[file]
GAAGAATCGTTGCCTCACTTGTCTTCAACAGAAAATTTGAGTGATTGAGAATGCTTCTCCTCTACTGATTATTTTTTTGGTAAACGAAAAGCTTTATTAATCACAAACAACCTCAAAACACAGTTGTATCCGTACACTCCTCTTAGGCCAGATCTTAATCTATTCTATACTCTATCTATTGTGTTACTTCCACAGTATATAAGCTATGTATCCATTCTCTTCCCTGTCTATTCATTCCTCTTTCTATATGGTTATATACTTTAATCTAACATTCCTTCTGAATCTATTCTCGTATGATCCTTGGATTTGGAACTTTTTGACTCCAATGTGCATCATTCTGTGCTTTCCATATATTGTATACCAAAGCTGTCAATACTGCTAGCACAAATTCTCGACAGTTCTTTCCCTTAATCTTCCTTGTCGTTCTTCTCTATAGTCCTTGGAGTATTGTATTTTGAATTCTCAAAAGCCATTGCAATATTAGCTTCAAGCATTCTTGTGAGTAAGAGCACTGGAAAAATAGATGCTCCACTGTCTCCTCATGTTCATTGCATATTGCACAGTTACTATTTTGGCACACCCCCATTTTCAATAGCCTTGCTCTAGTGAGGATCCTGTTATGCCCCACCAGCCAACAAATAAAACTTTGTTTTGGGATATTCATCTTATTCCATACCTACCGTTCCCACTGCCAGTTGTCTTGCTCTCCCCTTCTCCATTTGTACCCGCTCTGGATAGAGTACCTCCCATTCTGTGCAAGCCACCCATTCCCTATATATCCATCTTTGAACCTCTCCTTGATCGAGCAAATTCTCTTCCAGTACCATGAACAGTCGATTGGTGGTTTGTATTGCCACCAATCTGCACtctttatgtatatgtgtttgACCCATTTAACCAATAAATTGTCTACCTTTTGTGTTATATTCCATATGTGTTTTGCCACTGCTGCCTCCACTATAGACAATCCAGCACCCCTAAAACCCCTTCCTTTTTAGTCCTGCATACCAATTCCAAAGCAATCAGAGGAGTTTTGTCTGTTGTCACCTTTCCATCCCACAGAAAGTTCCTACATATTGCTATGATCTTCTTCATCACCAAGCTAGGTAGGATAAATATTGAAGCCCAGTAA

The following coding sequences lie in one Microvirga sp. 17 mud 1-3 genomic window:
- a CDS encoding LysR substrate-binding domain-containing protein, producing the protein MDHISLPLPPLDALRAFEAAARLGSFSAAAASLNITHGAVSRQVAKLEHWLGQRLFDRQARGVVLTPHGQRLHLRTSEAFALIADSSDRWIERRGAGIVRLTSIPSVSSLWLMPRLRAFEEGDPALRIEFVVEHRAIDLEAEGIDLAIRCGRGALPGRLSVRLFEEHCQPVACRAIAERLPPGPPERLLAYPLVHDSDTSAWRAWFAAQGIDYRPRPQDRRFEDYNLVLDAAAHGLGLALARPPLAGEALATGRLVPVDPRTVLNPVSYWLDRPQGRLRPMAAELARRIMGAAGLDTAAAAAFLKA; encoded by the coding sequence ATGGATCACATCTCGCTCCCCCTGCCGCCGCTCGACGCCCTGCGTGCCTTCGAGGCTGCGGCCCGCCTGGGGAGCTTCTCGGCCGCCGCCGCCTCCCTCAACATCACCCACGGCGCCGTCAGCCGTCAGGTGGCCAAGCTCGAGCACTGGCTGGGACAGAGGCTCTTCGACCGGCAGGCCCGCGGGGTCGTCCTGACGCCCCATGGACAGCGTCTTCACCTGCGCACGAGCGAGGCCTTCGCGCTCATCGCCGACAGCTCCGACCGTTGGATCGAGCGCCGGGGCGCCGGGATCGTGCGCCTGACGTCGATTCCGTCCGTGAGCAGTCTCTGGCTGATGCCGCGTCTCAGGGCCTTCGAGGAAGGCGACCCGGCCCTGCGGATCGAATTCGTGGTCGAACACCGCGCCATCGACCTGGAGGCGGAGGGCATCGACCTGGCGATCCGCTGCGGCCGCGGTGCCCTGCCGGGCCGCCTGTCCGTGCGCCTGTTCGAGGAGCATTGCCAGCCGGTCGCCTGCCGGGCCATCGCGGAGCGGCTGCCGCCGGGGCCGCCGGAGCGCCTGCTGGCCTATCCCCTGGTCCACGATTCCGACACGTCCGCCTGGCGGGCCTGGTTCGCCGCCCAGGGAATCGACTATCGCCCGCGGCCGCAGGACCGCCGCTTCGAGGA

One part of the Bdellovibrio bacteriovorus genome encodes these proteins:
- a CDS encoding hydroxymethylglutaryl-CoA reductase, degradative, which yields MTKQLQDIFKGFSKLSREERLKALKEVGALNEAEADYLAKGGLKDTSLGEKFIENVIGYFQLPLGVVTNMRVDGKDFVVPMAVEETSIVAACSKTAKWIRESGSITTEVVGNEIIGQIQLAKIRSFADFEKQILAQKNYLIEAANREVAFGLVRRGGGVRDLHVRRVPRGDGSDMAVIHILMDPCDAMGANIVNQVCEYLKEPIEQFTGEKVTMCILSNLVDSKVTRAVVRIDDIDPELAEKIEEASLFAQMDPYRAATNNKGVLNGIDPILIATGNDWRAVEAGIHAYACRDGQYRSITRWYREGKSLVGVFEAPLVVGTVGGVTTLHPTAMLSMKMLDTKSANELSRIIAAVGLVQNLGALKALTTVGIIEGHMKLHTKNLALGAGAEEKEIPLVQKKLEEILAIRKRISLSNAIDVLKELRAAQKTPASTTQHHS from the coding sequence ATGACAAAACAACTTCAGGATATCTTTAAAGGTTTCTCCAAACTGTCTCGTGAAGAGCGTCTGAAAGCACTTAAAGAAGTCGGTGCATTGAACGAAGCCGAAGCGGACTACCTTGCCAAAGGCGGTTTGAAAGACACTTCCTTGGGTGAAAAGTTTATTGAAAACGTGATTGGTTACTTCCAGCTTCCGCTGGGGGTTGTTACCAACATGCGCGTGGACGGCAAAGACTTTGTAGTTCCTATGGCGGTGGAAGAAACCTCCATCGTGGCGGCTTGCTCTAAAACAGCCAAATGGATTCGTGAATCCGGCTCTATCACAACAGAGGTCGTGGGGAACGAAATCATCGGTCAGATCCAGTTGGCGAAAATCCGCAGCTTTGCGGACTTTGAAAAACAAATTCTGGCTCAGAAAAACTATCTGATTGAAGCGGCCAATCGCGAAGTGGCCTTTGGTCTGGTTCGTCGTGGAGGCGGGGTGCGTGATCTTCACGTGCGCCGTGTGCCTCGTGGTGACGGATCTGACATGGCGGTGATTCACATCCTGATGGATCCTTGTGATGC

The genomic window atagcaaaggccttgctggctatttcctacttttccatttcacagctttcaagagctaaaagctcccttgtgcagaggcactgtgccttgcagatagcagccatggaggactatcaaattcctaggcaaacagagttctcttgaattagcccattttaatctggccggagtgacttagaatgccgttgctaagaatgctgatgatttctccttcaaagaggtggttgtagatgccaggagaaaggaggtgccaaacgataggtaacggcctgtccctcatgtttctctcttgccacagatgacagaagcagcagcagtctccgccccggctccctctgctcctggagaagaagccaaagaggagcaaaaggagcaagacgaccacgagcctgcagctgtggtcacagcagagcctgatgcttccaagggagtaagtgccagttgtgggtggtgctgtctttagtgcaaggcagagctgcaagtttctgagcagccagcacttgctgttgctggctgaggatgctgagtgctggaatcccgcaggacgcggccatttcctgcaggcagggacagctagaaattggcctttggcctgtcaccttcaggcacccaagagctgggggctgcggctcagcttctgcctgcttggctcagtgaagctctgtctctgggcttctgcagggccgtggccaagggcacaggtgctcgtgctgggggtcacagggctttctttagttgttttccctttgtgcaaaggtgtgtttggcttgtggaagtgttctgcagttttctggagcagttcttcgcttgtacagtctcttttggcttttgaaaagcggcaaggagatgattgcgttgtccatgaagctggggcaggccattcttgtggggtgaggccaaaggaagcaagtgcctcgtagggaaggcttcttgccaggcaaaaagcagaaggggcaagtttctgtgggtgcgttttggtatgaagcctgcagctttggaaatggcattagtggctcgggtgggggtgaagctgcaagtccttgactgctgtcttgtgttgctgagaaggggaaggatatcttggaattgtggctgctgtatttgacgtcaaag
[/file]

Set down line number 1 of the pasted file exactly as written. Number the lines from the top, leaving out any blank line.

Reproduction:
GAAGAATCGTTGCCTCACTTGTCTTCAACAGAAAATTTGAGTGATTGAGAATGCTTCTCCTCTACTGATTATTTTTTTGGTAAACGAAAAGCTTTATTAATCACAAACAACCTCAAAACACAGTTGTATCCGTACACTCCTCTTAGGCCAGATCTTAATCTATTCTATACTCTATCTATTGTGTTACTTCCACAGTATATAAGCTATGTATCCATTCTCTTCCCTGTCTATTCATTCCTCTTTCTATATGGTTATATACTTTAATCTAACATTCCTTCTGAATCTATTCTCGTATGATCCTTGGATTTGGAACTTTTTGACTCCAATGTGCATCATTCTGTGCTTTCCATATATTGTATACCAAAGCTGTCAATACTGCTAGCACAAATTCTCGACAGTTCTTTCCCTTAATCTTCCTTGTCGTTCTTCTCTATAGTCCTTGGAGTATTGTATTTTGAATTCTCAAAAGCCATTGCAATATTAGCTTCAAGCATTCTTGTGAGTAAGAGCACTGGAAAAATAGATGCTCCACTGTCTCCTCATGTTCATTGCATATTGCACAGTTACTATTTTGGCACACCCCCATTTTCAATAGCCTTGCTCTAGTGAGGATCCTGTTATGCCCCACCAGCCAACAAATAAAACTTTGTTTTGGGATATTCATCTTATTCCATACCTACCGTTCCCACTGCCAGTTGTCTTGCTCTCCCCTTCTCCATTTGTACCCGCTCTGGATAGAGTACCTCCCATTCTGTGCAAGCCACCCATTCCCTATATATCCATCTTTGAACCTCTCCTTGATCGAGCAAATTCTCTTCCAGTACCATGAACAGTCGATTGGTGGTTTGTATTGCCACCAATCTGCACtctttatgtatatgtgtttgACCCATTTAACCAATAAATTGTCTACCTTTTGTGTTATATTCCATATGTGTTTTGCCACTGCTGCCTCCACTATAGACAATCCAGCACCCCTAAAACCCCTTCCTTTTTAGTCCTGCATACCAATTCCAAAGCAATCAGAGGAGTTTTGTCTGTTGTCACCTTTCCATCCCACAGAAAGTTCCTACATATTGCTATGATCTTCTTCATCACCAAGCTAGGTAGGATAAATATTGAAGCCCAGTAA